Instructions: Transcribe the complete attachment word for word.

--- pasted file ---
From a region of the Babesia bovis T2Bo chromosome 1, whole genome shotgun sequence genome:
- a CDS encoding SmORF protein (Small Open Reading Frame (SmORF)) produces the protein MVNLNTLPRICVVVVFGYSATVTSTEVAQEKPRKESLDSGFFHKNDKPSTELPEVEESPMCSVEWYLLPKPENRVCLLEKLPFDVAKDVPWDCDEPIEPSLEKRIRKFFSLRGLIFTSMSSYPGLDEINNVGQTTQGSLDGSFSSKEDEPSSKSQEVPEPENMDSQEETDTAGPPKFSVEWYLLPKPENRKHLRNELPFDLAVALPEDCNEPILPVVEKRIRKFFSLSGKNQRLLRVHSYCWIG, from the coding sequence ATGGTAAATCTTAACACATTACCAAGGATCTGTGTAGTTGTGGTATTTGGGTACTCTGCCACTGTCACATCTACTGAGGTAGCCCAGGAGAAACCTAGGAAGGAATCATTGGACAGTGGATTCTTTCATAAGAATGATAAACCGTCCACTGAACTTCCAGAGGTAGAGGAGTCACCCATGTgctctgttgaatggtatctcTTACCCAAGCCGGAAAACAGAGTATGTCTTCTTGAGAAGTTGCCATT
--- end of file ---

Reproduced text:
From a region of the Babesia bovis T2Bo chromosome 1, whole genome shotgun sequence genome:
- a CDS encoding SmORF protein (Small Open Reading Frame (SmORF)) produces the protein MVNLNTLPRICVVVVFGYSATVTSTEVAQEKPRKESLDSGFFHKNDKPSTELPEVEESPMCSVEWYLLPKPENRVCLLEKLPFDVAKDVPWDCDEPIEPSLEKRIRKFFSLRGLIFTSMSSYPGLDEINNVGQTTQGSLDGSFSSKEDEPSSKSQEVPEPENMDSQEETDTAGPPKFSVEWYLLPKPENRKHLRNELPFDLAVALPEDCNEPILPVVEKRIRKFFSLSGKNQRLLRVHSYCWIG, from the coding sequence ATGGTAAATCTTAACACATTACCAAGGATCTGTGTAGTTGTGGTATTTGGGTACTCTGCCACTGTCACATCTACTGAGGTAGCCCAGGAGAAACCTAGGAAGGAATCATTGGACAGTGGATTCTTTCATAAGAATGATAAACCGTCCACTGAACTTCCAGAGGTAGAGGAGTCACCCATGTgctctgttgaatggtatctcTTACCCAAGCCGGAAAACAGAGTATGTCTTCTTGAGAAGTTGCCATT